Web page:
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Obama Campaign Hits the Church Circuit; Where Are All the Theocracy Alarmists Now?
Double standards on mixing religion and politics.
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Check out the Washington Post’s reporting on Obama’s campaign push at black churches–part of a “three-city gospel concert series over the weekend” throughout South Carolina. You’ll motice how there is none of the anti-religious alarmism that regularly infuses the ominous coverage of Republicans and the “Religious Right.” Whereas religious conservatives are cast as brainwashed sheep (see David Limbaugh’s excellent “Persecution“), Obama’s followers of faith are treated respectfully. They’re hip, earnest, and “innovative:”

Each concert stirs some of the fervor that typified the Obama campaign in its early days. As the gospel acts perform, people rise to their feet, mothers hug daughters, old friends reach out to one another and then embrace strangers. Couples hold each other tight. Some close their eyes and sway in their seats. In Greenwood, most of the room is drawn to the stage, leaping up and down as if it were a mosh pit. The concerts’ playbook was open to innovation. In North Charleston, the sister combo of Mary Mary recalled Beverly Crawford to the stage after her set, asking her to sing a few lines of her song “Praise Jehovah.” The following night, with the show running long, Byron Cage did an impromptu set with a group of young liturgical dancers before he jumped from the stage to jam with the believers who had surrounded the stage.

“We’ve got the faith,” Obama senior adviser Rick Wade tells those assembled on the first evening. “But now it’s time to go to work.”

To the extent there was any controversy at all about the church outreach, it was centered on one gospel singer who has criticized homosexuality as a choice:

At Barack Obama’s gospel concert here last night, more than 2,000 black evangelicals were singing, waving their hands and cramming the aisles — most enthusiastically when Donnie McClurkin, the superstar black gospel singer, decried the criticism he has generated because of his views that homosexuality is a choice.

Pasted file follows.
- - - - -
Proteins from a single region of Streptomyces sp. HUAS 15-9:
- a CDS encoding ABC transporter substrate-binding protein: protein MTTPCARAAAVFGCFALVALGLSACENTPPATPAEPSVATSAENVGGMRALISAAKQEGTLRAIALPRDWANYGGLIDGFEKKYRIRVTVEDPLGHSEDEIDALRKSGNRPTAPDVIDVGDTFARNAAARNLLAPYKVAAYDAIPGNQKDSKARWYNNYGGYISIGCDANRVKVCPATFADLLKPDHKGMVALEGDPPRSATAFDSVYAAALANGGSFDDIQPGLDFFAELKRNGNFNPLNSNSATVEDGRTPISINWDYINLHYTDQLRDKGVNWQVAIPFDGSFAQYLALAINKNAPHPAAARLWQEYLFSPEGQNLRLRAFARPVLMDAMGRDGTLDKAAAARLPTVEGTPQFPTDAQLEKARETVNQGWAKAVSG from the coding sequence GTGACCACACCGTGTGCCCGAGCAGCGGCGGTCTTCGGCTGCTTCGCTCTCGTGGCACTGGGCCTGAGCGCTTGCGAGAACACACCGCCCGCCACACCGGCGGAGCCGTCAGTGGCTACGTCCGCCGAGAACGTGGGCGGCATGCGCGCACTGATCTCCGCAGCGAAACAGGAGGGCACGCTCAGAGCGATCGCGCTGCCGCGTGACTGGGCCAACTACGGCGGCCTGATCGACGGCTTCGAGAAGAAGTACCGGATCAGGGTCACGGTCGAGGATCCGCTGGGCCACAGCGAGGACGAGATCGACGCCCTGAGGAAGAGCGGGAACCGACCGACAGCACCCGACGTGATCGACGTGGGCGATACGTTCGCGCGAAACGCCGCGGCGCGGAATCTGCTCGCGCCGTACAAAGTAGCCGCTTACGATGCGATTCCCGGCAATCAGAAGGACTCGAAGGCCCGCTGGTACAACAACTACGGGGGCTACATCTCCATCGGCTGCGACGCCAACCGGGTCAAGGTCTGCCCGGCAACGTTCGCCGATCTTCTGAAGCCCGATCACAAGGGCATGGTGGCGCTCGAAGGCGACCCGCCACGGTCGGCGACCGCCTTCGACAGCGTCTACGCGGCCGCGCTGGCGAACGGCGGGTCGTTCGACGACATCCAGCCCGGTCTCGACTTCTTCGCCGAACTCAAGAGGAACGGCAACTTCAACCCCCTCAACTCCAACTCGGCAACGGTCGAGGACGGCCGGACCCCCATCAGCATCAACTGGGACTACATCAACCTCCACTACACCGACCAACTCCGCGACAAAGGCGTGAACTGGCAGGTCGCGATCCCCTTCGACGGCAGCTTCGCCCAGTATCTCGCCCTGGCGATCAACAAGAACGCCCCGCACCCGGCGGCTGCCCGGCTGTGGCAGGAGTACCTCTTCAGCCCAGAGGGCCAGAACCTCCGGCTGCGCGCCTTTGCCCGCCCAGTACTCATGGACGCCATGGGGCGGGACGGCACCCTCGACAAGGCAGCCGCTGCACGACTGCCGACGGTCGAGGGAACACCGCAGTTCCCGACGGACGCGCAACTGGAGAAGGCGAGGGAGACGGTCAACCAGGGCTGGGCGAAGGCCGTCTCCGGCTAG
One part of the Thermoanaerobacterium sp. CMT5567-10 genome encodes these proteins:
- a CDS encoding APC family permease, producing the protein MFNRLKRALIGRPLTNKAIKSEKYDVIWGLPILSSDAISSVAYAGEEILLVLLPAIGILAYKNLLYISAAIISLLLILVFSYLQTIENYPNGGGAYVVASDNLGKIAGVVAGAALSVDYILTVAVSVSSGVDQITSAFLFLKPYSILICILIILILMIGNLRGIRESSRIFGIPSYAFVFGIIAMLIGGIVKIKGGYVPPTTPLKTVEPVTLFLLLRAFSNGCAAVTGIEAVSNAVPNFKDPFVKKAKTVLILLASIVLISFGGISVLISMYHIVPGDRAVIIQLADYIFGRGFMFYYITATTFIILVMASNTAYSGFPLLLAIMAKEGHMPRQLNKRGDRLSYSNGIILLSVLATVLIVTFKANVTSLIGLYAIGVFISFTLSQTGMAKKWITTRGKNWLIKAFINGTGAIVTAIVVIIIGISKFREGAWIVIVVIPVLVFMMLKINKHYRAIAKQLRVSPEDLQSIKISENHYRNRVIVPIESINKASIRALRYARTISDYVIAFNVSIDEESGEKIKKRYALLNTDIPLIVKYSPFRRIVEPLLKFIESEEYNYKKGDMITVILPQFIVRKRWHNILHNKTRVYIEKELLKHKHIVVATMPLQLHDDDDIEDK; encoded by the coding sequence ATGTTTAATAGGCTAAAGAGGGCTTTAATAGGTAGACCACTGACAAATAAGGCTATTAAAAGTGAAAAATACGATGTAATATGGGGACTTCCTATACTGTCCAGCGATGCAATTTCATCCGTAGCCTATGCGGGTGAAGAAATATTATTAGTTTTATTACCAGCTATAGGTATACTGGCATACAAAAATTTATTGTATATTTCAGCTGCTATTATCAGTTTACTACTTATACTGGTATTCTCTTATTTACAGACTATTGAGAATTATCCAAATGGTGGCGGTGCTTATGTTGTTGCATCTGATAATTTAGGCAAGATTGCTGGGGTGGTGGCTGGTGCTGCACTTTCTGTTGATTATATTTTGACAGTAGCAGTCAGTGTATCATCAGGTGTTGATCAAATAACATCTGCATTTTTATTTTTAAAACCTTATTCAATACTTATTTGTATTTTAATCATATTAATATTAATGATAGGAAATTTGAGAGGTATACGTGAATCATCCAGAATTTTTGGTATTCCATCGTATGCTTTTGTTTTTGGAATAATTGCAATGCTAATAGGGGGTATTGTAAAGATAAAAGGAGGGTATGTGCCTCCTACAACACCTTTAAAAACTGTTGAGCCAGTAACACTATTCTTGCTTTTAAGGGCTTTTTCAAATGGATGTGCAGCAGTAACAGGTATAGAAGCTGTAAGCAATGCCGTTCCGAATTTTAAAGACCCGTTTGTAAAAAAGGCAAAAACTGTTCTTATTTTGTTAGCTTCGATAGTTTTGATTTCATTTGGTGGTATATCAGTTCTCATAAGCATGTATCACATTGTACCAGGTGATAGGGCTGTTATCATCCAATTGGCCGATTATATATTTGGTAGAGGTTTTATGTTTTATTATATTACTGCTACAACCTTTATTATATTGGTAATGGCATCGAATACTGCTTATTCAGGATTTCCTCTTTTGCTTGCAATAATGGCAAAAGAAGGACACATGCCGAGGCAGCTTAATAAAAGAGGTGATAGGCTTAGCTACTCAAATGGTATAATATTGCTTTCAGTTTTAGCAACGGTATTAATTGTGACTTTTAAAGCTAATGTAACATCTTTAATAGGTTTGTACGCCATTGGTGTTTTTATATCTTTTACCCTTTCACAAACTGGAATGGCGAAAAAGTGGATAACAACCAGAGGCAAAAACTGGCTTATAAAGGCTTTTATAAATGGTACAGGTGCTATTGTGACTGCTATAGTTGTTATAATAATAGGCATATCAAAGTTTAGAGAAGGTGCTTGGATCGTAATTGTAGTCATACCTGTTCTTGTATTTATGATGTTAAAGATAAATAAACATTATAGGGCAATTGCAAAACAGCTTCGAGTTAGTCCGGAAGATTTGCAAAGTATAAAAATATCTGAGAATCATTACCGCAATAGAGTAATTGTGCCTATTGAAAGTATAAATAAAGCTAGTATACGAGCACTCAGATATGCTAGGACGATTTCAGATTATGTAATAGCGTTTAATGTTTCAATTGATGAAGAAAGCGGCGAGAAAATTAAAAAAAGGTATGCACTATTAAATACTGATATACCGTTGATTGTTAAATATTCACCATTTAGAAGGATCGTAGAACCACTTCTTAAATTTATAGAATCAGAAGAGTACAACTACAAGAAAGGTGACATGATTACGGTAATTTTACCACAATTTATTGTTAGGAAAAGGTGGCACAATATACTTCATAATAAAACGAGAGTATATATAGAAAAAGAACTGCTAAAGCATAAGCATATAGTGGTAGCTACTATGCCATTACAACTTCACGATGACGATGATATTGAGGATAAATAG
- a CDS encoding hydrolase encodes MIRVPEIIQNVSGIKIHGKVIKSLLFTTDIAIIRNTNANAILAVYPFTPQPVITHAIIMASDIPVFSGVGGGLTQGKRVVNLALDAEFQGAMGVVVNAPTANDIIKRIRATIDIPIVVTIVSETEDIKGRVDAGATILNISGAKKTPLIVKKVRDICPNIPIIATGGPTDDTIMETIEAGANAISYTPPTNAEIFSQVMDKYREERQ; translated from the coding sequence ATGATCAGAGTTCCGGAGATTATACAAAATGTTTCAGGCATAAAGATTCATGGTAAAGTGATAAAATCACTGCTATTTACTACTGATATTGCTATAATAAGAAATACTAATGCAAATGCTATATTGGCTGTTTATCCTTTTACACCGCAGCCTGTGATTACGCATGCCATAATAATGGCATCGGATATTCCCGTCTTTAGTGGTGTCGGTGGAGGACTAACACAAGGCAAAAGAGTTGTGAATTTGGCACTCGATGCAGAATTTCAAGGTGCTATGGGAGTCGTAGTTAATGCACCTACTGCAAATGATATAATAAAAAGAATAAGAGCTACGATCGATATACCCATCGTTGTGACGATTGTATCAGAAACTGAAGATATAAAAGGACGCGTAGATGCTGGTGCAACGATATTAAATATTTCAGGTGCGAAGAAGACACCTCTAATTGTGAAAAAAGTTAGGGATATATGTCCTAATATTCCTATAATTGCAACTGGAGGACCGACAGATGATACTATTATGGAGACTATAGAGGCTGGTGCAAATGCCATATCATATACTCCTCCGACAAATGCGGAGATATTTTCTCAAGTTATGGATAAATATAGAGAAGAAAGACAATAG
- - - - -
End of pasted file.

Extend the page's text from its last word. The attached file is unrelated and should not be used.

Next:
He said his past statements about homosexuality had been twisted and he had been unfairly maligned. He segued into a hymn about standing up for one’s self and thrust a defiant fist toward the ceiling. This led to a short pitch for Mr. Obama, who, he said, stands for change. “But the greatest change a person can have is not in politics,” he said. “There is only one king.”

Mr. McClurkin is the preacher who had said he was gay but was “cured” through prayer and tonight he was the star act in a parade of star acts, which included the Mighty Clouds.

His inclusion had drawn public criticism from gay activists who wanted Mr. Obama to cancel his appearance. Mr. Obama did not, but issued a statement a few days ago saying he strongly disagrees with Mr. McClurkin’s views and that he has tried to address what he called the homophobia among some black voters.

Other than that, there’s been virtually no outcry on the Left over Obama’s aggressive overtures to church-goers.

Why not?

I’ve said it before: When a Democrat politician stumps at a church, it’s “minority outreach.” When a Republican politician stumps at a church, it’s a theocratic outrage.

(Republished from by permission of author or representative)
• Category: Ideology • Tags: Barack Obama